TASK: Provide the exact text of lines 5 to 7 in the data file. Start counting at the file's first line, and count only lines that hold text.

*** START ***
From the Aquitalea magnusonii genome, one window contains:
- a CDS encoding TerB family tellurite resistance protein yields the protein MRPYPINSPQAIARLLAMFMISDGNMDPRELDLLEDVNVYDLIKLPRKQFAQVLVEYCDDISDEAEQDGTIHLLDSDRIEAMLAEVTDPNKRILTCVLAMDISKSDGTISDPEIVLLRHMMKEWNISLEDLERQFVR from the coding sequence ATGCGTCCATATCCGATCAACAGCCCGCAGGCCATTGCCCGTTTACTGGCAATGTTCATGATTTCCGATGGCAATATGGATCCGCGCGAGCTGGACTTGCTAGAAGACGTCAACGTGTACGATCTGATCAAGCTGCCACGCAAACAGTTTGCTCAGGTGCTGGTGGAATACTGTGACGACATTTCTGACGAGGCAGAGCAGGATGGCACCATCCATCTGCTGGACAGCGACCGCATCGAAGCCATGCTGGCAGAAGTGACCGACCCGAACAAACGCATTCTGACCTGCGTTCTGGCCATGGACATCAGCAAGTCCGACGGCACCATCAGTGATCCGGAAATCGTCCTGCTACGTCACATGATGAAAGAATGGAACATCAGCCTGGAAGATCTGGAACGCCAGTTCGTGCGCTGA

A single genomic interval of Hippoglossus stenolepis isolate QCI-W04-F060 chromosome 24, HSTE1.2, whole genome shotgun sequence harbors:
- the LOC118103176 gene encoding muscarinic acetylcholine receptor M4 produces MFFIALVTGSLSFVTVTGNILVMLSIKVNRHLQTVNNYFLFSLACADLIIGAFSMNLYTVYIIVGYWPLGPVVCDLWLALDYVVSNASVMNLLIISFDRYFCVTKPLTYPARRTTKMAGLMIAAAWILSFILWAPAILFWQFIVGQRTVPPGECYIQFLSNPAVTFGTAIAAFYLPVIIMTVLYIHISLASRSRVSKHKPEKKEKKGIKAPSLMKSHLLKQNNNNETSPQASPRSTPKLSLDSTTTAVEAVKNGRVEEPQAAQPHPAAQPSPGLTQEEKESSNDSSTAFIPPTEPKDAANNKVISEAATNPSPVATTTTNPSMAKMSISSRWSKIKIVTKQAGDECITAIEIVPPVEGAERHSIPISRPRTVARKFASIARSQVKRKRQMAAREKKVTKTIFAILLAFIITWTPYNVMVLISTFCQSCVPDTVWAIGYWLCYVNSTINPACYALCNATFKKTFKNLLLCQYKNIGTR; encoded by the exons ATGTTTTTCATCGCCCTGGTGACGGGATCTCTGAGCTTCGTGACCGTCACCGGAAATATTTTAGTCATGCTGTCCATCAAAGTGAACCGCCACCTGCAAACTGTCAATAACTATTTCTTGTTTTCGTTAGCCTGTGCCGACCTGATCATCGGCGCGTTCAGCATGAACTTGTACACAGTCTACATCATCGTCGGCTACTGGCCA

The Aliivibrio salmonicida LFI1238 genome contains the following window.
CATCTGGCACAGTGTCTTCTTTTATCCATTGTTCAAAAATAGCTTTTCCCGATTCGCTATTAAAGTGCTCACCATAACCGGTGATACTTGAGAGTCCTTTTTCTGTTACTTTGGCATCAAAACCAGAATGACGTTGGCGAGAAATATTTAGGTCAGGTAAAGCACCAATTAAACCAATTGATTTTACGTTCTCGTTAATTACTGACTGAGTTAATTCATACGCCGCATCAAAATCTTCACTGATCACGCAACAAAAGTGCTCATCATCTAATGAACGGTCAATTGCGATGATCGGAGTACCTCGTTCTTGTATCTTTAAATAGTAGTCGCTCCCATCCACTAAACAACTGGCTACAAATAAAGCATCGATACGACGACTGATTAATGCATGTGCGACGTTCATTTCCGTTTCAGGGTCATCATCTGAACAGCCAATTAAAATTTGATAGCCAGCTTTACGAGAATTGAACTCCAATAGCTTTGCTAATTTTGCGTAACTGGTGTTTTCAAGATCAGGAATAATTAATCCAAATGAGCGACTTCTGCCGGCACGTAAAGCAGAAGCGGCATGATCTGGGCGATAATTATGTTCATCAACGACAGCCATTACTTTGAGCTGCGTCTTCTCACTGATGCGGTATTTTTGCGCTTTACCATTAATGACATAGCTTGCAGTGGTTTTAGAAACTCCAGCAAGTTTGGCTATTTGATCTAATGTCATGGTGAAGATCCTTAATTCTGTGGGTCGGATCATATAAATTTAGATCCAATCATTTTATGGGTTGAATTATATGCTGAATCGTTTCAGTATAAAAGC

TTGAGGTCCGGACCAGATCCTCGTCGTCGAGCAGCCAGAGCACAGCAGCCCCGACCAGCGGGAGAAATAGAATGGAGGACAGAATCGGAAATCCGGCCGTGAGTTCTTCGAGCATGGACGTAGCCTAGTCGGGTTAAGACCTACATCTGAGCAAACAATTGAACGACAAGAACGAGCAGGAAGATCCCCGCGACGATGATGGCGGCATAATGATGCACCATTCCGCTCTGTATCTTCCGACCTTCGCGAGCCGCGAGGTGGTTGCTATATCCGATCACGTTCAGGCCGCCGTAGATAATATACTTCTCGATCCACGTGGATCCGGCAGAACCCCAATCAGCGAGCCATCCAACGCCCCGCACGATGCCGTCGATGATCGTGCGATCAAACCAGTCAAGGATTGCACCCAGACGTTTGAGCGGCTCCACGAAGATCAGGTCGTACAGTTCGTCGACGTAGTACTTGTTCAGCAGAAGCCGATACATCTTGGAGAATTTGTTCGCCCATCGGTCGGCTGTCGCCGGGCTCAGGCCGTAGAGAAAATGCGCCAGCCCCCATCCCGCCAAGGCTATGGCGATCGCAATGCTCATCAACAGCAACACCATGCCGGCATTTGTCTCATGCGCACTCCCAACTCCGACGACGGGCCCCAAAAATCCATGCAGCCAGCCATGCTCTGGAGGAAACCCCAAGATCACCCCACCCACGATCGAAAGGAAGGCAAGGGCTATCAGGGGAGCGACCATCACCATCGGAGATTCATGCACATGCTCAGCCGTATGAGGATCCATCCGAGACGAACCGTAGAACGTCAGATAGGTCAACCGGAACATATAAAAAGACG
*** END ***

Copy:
The Aliivibrio salmonicida LFI1238 genome contains the following window.
CATCTGGCACAGTGTCTTCTTTTATCCATTGTTCAAAAATAGCTTTTCCCGATTCGCTATTAAAGTGCTCACCATAACCGGTGATACTTGAGAGTCCTTTTTCTGTTACTTTGGCATCAAAACCAGAATGACGTTGGCGAGAAATATTTAGGTCAGGTAAAGCACCAATTAAACCAATTGATTTTACGTTCTCGTTAATTACTGACTGAGTTAATTCATACGCCGCATCAAAATCTTCACTGATCACGCAACAAAAGTGCTCATCATCTAATGAACGGTCAATTGCGATGATCGGAGTACCTCGTTCTTGTATCTTTAAATAGTAGTCGCTCCCATCCACTAAACAACTGGCTACAAATAAAGCATCGATACGACGACTGATTAATGCATGTGCGACGTTCATTTCCGTTTCAGGGTCATCATCTGAACAGCCAATTAAAATTTGATAGCCAGCTTTACGAGAATTGAACTCCAATAGCTTTGCTAATTTTGCGTAACTGGTGTTTTCAAGATCAGGAATAATTAATCCAAATGAGCGACTTCTGCCGGCACGTAAAGCAGAAGCGGCATGATCTGGGCGATAATTATGTTCATCAACGACAGCCATTACTTTGAGCTGCGTCTTCTCACTGATGCGGTATTTTTGCGCTTTACCATTAATGACATAGCTTGCAGTGGTTTTAGAAACTCCAGCAAGTTTGGCTATTTGATCTAATGTCATGGTGAAGATCCTTAATTCTGTGGGTCGGATCATATAAATTTAGATCCAATCATTTTATGGGTTGAATTATATGCTGAATCGTTTCAGTATAAAAGC

TTGAGGTCCGGACCAGATCCTCGTCGTCGAGCAGCCAGAGCACAGCAGCCCCGACCAGCGGGAGAAATAGAATGGAGGACAGAATCGGAAATCCGGCCGTGAGTTCTTCGAGCATGGACGTAGCCTAGTCGGGTTAAGACCTACATCTGAGCAAACAATTGAACGACAAGAACGAGCAGGAAGATCCCCGCGACGATGATGGCGGCATAATGATGCACCATTCCGCTCTGTATCTTCCGACCTTCGCGAGCCGCGAGGTGGTTGCTATATCCGATCACGTTCAGGCCGCCGTAGATAATATACTTCTCGATCCACGTGGATCCGGCAGAACCCCAATCAGCGAGCCATCCAACGCCCCGCACGATGCCGTCGATGATCGTGCGATCAAACCAGTCAAGGATTGCACCCAGACGTTTGAGCGGCTCCACGAAGATCAGGTCGTACAGTTCGTCGACGTAGTACTTGTTCAGCAGAAGCCGATACATCTTGGAGAATTTGTTCGCCCATCGGTCGGCTGTCGCCGGGCTCAGGCCGTAGAGAAAATGCGCCAGCCCCCATCCCGCCAAGGCTATGGCGATCGCAATGCTCATCAACAGCAACACCATGCCGGCATTTGTCTCATGCGCACTCCCAACTCCGACGACGGGCCCCAAAAATCCATGCAGCCAGCCATGCTCTGGAGGAAACCCCAAGATCACCCCACCCACGATCGAAAGGAAGGCAAGGGCTATCAGGGGAGCGACCATCACCATCGGAGATTCATGCACATGCTCAGCCGTATGAGGATCCATCCGAGACGAACCGTAGAACGTCAGATAGGTCAACCGGAACATATAAAAAGACG